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Arts Review2022-9-9By: Marc Glassman



By Marc Glassman


The pressure on CEO Cameron Bailey and his key staff and board to achieve a popular and artistic success must have reached gargantuan levels in the months leading up to TIFF 2022, the first major Toronto festival since COVID hit in March 2020. Will Toronto audiences, trained to be cautious, come out of their homes, masked or not, to attend screenings of new films in the droves that used to support the festival pre-pandemic? Has the festival revived its creative staff and organization to make the ten-day event relevant and exciting to local and international audiences?

One thing is sure: the media buzz is back, on radio, TV, streaming services, newspapers and magazines. You must have turned off all of your devices and refused to read anything from the Toronto press to not realize that something filmic was about to take place in the city. There’s buzz around the stars appearing at TIFF, which include such disparate high profile names as Jennifer Lawrence, Jordan Peele, Harry Styles, Oprah, Elisabeth Moss, and Hilary and Chelsea Clinton. Once again, King Street has been blocked off from traffic, turning it into a pedestrian paradise, with locals and festival goers enjoying a lovely promenade from Simcoe, where the acclaimed Roy Thomson Hall is located, to the Royal Alexandria Theatre and the Princess of Wales theatre through to TIFF’s Bell Lightbox, where superb films are shown throughout the year. 

With over 200 films, features and shorts, at the festival, it’s hard to choose in advance the biggest hits, which will define the event. But it is possible to highlight films that are likely to be talked about throughout TIFF 2022. While reviews aren’t possible at this point, with producers, filmmakers and festival staff asking the media for nothing definitive until films have premiered at the fest, one can highlight films are worthy of attention at TiFF 2022.

Women Talking is the likely the most highly anticipated film made by a Canadian this year. Sarah Polley has worked diligently on adapting Miriam Toews’ acclaimed novel in which a rebellion takes place in a dystopian future, in which many of the women in a highly religious agrarian colony rebel against an oppressive patriarchy. With rape and other forms of sexual violence foregrounded in the narrative, it’s inevitable that the problematic roles of females and males in contemporary society is reflected in Women Talking. Has Polley succeeded in making an incisive film? While it’s too soon to comment on the artistic success of the film, it seems reasonable to suggest that a dream cast of tough articulate women including Rooney Mara, Jessie Buckley, Claire Foy and Canada’s own Sheila McCarthy, will make this a fascinating film.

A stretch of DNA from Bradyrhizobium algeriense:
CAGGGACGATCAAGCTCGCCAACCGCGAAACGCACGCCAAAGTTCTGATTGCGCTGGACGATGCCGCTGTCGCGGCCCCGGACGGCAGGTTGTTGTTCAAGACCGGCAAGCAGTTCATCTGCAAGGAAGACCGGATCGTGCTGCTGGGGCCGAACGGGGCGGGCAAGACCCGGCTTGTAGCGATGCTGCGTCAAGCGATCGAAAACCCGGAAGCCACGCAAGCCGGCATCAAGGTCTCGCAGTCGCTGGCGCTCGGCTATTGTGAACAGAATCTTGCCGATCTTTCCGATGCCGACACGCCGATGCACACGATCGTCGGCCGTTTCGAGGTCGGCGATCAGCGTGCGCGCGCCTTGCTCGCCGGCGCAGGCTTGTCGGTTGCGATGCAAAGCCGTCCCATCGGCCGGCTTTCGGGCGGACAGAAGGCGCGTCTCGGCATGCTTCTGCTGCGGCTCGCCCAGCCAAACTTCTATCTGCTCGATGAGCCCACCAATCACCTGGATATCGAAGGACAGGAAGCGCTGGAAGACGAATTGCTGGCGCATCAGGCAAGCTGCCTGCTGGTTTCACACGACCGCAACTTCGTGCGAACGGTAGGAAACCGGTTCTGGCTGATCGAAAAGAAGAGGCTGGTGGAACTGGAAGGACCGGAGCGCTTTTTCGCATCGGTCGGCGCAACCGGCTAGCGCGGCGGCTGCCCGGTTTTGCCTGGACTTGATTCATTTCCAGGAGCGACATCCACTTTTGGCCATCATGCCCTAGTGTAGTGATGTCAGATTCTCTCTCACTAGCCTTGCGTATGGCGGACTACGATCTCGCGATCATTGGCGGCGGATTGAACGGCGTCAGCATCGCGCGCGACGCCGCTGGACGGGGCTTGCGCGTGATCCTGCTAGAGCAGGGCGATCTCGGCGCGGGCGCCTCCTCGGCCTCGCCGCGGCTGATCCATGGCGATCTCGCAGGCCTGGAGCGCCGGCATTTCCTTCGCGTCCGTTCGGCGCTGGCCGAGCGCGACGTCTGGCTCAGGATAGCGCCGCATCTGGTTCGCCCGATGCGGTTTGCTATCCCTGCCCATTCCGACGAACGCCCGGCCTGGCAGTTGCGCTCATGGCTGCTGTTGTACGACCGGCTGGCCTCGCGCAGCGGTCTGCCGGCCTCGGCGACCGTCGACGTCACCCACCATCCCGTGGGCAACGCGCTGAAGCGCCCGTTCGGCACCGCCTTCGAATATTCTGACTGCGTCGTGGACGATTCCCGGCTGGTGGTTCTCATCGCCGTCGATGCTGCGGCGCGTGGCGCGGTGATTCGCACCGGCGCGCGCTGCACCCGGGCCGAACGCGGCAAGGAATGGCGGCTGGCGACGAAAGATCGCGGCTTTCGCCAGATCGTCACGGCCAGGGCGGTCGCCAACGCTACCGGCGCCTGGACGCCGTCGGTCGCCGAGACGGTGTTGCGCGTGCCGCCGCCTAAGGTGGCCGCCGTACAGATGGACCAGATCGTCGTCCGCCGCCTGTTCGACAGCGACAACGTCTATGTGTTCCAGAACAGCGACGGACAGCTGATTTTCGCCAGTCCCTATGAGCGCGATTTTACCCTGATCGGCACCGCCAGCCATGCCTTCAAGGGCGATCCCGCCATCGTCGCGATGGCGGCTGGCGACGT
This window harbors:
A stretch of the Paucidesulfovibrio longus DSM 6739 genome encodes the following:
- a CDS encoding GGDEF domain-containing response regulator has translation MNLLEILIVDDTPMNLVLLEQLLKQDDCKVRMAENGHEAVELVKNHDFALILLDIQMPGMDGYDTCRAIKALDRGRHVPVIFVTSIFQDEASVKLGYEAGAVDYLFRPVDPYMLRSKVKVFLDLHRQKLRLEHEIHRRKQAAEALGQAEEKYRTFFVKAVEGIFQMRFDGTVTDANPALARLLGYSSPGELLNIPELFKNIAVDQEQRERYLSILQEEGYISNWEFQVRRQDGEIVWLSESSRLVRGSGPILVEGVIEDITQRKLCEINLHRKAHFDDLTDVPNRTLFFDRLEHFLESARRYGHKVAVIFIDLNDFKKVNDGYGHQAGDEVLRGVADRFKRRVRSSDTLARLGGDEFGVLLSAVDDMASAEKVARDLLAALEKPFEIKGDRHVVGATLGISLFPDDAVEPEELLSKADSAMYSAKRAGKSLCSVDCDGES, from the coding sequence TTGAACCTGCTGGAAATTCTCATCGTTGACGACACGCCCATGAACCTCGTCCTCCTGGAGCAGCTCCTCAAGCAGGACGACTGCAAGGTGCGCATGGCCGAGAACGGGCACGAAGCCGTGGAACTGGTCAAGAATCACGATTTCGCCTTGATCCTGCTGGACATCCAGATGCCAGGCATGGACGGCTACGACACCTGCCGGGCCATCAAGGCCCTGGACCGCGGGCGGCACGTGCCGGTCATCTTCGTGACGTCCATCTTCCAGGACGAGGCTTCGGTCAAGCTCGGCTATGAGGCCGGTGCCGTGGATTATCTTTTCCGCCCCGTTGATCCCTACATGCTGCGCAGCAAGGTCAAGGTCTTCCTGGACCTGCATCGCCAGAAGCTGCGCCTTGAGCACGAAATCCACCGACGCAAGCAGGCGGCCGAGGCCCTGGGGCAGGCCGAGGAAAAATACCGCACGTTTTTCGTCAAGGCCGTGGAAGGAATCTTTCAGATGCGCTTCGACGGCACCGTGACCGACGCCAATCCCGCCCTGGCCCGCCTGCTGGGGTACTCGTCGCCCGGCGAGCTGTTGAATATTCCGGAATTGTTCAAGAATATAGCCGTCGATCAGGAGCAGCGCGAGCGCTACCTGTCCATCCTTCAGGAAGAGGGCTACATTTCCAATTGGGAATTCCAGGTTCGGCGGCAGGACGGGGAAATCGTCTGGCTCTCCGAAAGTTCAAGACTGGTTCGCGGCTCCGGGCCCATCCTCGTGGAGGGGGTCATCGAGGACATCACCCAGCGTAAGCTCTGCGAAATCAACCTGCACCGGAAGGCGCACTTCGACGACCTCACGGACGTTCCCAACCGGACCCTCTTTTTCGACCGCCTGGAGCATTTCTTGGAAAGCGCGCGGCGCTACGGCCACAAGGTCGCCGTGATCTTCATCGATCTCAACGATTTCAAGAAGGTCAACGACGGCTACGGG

One Fine Morning is a new film by one of my favourites, Mia Hansen-Love. She makes personal cinema, somewhat autobiographical, in which articulate French urban dwellers, many of whom are intellectuals, deal with the dramas in their lives. Lea Seydoux (The Lobster, Blue is the Warmest Colour, The French Dispatch) is a translator and  widowed mother of a precocious daughter, who is dealing with the mental and physical deterioration of her beloved father, when she begins to fall in love with an old friend, an astro-physicist. While the film shouldn’t be reviewed at this point, it’s fair to point out that it seems to be a continuation of a wonderful film made by the director in Things to Come

Decision to Leave is another likely winner of a festival film. Park Chan-Wook is a superb South Korean filmmaker, whose credits include Oldboy and The Handmaiden. His works are often nightmarish, so It’s little surprise that his new film appears to have nourish roots. An inspector begins to fall in love with a woman who may have killed her husband in this thriller with more than one  twist.

Triangle of Sadness won the Palme d’Or at this year’s Cannes Film Festival, which means that the latest satire by Ruben Ostlund, whose previous successes include Force  Majeure and The Square, may well be terrific. Here he takes on the fashion industry and tourism as extremely wealthy people encounter reality on the high seas in a film that evokes Treasure Island, Ship of Fools and  Lord of the Flies. Does it all work? It’s too soon to review but not too early to acknowledge that the film’s scenario seems sure to be controversial.

So Much Tenderness is the kind of film that can attract attention at a festival. It’s about a woman from South America who flees to Canada to save her life and that of her daughter. Lina Rodriquez, a Colombian-Canadian whose last documentary Mis Dos Voces was a success at Hot Docs, is ready to create a strong narrative film and this story of  a woman’s negotiation of a new life in Toronto appears to be something truly worthwhile. Of course, it’s too early to review it, but not to suggest that it’s worth seeing at TIFF.

No doubt there will be many films to celebrate at TIFF over the next week. It’s great to have the festival back.


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